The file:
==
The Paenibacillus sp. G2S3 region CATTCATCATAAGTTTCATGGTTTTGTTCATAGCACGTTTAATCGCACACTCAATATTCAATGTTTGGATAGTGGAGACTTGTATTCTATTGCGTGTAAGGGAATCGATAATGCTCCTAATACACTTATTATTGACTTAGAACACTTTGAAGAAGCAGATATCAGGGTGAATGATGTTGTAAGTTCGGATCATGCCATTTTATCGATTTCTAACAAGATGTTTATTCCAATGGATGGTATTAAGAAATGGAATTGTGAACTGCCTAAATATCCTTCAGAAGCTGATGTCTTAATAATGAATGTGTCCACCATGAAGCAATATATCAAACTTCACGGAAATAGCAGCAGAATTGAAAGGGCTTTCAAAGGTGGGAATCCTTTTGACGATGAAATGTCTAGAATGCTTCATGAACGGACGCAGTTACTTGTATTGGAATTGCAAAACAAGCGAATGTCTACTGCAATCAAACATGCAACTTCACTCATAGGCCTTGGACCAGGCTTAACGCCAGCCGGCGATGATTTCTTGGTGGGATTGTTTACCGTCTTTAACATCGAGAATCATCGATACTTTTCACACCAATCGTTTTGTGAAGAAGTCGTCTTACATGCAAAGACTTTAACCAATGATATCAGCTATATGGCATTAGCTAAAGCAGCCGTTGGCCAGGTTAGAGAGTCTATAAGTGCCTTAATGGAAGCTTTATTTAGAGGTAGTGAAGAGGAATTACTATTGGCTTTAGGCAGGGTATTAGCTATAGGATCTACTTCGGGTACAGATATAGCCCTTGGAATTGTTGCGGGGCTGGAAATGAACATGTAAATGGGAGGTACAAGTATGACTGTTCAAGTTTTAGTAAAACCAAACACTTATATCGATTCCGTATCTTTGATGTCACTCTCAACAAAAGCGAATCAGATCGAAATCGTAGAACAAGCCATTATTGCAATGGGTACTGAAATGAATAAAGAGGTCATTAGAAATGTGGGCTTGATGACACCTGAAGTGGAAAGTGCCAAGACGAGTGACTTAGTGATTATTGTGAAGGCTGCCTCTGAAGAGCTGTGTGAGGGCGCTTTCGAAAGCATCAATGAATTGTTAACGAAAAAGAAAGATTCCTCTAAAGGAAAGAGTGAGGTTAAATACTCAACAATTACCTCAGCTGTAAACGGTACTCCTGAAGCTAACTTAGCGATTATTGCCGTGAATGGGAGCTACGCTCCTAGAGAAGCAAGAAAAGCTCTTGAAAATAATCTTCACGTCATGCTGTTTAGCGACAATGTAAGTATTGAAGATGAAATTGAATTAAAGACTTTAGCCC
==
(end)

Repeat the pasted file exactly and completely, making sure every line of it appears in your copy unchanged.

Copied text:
The Paenibacillus sp. G2S3 region CATTCATCATAAGTTTCATGGTTTTGTTCATAGCACGTTTAATCGCACACTCAATATTCAATGTTTGGATAGTGGAGACTTGTATTCTATTGCGTGTAAGGGAATCGATAATGCTCCTAATACACTTATTATTGACTTAGAACACTTTGAAGAAGCAGATATCAGGGTGAATGATGTTGTAAGTTCGGATCATGCCATTTTATCGATTTCTAACAAGATGTTTATTCCAATGGATGGTATTAAGAAATGGAATTGTGAACTGCCTAAATATCCTTCAGAAGCTGATGTCTTAATAATGAATGTGTCCACCATGAAGCAATATATCAAACTTCACGGAAATAGCAGCAGAATTGAAAGGGCTTTCAAAGGTGGGAATCCTTTTGACGATGAAATGTCTAGAATGCTTCATGAACGGACGCAGTTACTTGTATTGGAATTGCAAAACAAGCGAATGTCTACTGCAATCAAACATGCAACTTCACTCATAGGCCTTGGACCAGGCTTAACGCCAGCCGGCGATGATTTCTTGGTGGGATTGTTTACCGTCTTTAACATCGAGAATCATCGATACTTTTCACACCAATCGTTTTGTGAAGAAGTCGTCTTACATGCAAAGACTTTAACCAATGATATCAGCTATATGGCATTAGCTAAAGCAGCCGTTGGCCAGGTTAGAGAGTCTATAAGTGCCTTAATGGAAGCTTTATTTAGAGGTAGTGAAGAGGAATTACTATTGGCTTTAGGCAGGGTATTAGCTATAGGATCTACTTCGGGTACAGATATAGCCCTTGGAATTGTTGCGGGGCTGGAAATGAACATGTAAATGGGAGGTACAAGTATGACTGTTCAAGTTTTAGTAAAACCAAACACTTATATCGATTCCGTATCTTTGATGTCACTCTCAACAAAAGCGAATCAGATCGAAATCGTAGAACAAGCCATTATTGCAATGGGTACTGAAATGAATAAAGAGGTCATTAGAAATGTGGGCTTGATGACACCTGAAGTGGAAAGTGCCAAGACGAGTGACTTAGTGATTATTGTGAAGGCTGCCTCTGAAGAGCTGTGTGAGGGCGCTTTCGAAAGCATCAATGAATTGTTAACGAAAAAGAAAGATTCCTCTAAAGGAAAGAGTGAGGTTAAATACTCAACAATTACCTCAGCTGTAAACGGTACTCCTGAAGCTAACTTAGCGATTATTGCCGTGAATGGGAGCTACGCTCCTAGAGAAGCAAGAAAAGCTCTTGAAAATAATCTTCACGTCATGCTGTTTAGCGACAATGTAAGTATTGAAGATGAAATTGAATTAAAGACTTTAGCCC